Correcting Yoga Students - Value of Compassion - Aura Wellness Center

Correcting Yoga Students – Value of Compassion

Correcting Yoga students is an artBy Dr. Paul Jerard, E-RYT 500, YACEP 

Correcting Yoga students is an art of compassion. There comes a time in every Yoga instructor’s practice when he or she must learn how to correct others in a way that is tactful, informative, and gentle. That said, there are a few teachers who naturally empathize with students, but many teachers might not have struggled like our students do. Forming a good technique for correcting others takes time, tact, and practice. It is often helpful to watch more experienced Yoga teachers in action. Inexperienced teachers should mimic how more seasoned Yoga instructors interact with students, correct form, or guide them into proper positions. You can learn a lot by watching experienced teachers in action. As time goes by, inexperienced teachers become veterans and develop their own unique teaching style. On the surface, “correcting Yoga students” sounds technical and somewhat heartless, but this art is deep.


Showing compassion, while correcting Yoga students, means drawing deep from your inner patience and understanding. When a student is floundering in a pose, or perhaps talking too much during class, or giggling about positions that seem a bit foreign to them, remember that you, too, were once a beginner. You struggled with poses, thought your body was not capable of certain poses, and you probably hoped your Yoga instructor would find the compassion to treat you well. Compassion is an important part of the Yogic philosophy, and it is important for students to see it modeled by their teacher.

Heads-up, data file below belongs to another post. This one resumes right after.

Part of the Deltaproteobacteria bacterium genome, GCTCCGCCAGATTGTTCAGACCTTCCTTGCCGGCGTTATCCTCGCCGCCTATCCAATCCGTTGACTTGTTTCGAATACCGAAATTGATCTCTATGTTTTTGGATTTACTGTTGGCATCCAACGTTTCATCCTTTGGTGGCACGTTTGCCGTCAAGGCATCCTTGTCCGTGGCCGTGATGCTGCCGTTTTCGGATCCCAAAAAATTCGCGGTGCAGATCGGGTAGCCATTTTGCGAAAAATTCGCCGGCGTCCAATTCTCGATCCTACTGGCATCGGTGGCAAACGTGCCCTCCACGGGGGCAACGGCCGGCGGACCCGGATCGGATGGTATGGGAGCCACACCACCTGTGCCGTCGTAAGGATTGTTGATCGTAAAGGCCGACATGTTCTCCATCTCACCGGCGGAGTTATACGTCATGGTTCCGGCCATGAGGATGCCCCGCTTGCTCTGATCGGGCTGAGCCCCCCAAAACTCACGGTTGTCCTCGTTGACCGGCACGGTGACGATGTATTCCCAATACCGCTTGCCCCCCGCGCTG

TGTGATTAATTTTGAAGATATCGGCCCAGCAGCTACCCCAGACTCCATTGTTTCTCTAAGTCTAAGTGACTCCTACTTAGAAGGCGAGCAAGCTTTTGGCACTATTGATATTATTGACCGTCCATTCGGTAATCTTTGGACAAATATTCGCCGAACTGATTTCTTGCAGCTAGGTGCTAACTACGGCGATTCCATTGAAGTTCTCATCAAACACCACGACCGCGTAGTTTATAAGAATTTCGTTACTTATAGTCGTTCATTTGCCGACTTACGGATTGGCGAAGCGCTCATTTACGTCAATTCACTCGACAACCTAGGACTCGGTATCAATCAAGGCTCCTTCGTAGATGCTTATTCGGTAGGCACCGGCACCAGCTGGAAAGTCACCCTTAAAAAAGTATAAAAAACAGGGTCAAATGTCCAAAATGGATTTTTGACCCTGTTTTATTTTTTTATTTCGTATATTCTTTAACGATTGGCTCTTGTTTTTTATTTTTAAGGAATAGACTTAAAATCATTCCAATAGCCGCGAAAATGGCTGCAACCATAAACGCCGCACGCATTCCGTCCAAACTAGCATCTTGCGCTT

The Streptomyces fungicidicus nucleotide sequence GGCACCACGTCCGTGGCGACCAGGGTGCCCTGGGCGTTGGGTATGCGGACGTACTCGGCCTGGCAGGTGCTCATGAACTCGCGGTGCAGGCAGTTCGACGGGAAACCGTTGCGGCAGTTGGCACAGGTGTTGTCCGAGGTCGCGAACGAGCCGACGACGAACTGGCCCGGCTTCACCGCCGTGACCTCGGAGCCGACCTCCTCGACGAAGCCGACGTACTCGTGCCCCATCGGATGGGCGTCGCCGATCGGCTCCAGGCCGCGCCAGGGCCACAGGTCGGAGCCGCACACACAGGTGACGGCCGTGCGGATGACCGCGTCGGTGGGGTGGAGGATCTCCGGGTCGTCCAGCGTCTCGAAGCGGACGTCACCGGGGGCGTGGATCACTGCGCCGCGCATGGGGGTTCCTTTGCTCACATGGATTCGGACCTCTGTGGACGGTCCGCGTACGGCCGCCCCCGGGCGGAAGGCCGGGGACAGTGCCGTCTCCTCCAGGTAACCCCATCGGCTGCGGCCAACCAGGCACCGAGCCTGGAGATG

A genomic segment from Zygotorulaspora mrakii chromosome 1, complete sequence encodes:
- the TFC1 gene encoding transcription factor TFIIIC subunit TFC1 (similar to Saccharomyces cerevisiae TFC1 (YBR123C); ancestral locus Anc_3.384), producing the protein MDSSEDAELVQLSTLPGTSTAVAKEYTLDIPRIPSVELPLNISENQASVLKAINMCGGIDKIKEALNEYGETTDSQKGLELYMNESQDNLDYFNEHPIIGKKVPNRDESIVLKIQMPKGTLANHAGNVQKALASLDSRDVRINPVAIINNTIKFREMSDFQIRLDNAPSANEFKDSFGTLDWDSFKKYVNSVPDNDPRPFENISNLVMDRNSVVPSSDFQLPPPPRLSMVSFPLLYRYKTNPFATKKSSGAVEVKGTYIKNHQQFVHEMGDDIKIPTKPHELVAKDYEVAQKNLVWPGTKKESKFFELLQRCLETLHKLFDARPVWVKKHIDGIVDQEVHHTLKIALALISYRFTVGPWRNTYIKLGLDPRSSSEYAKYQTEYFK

Remember that Yoga is a very personal experience on many levels. Although you are leading a group of students, each person must determine what feels right and good for his or herself. If a student chooses to ignore your help in a pose, allow them to press on. You can give constructive advice, but you cannot change a student’s mind.  Each student is coming to you with a unique set of background information, and life circumstances. You cannot possibly know that the man in the third row had a terrible day, the woman near the back almost did not make it to Yoga class because the babysitter was late, or the older lady who never misses a class just found out her grandson is in trouble. What you can do, though, is treat all students with kindness, respect, and compassion.


Compassion can be learned when you make a conscious effort to be compassionate toward your students, as well as yourself. Remind yourself before, during, and after class to treat your students well. When correcting Yoga students, do it in a manner that is respectful and helpful. Also, remember to treat yourself with compassion. Each of us is often our own worst critic.  With that said, it is important to allow yourself the leeway that you give to your students. Do not expect perfection from your students, and you will find you have a group of students who greatly respect your teaching methods.  Yoga practice is “a work in progress” for all of us who live in an imperfect world.


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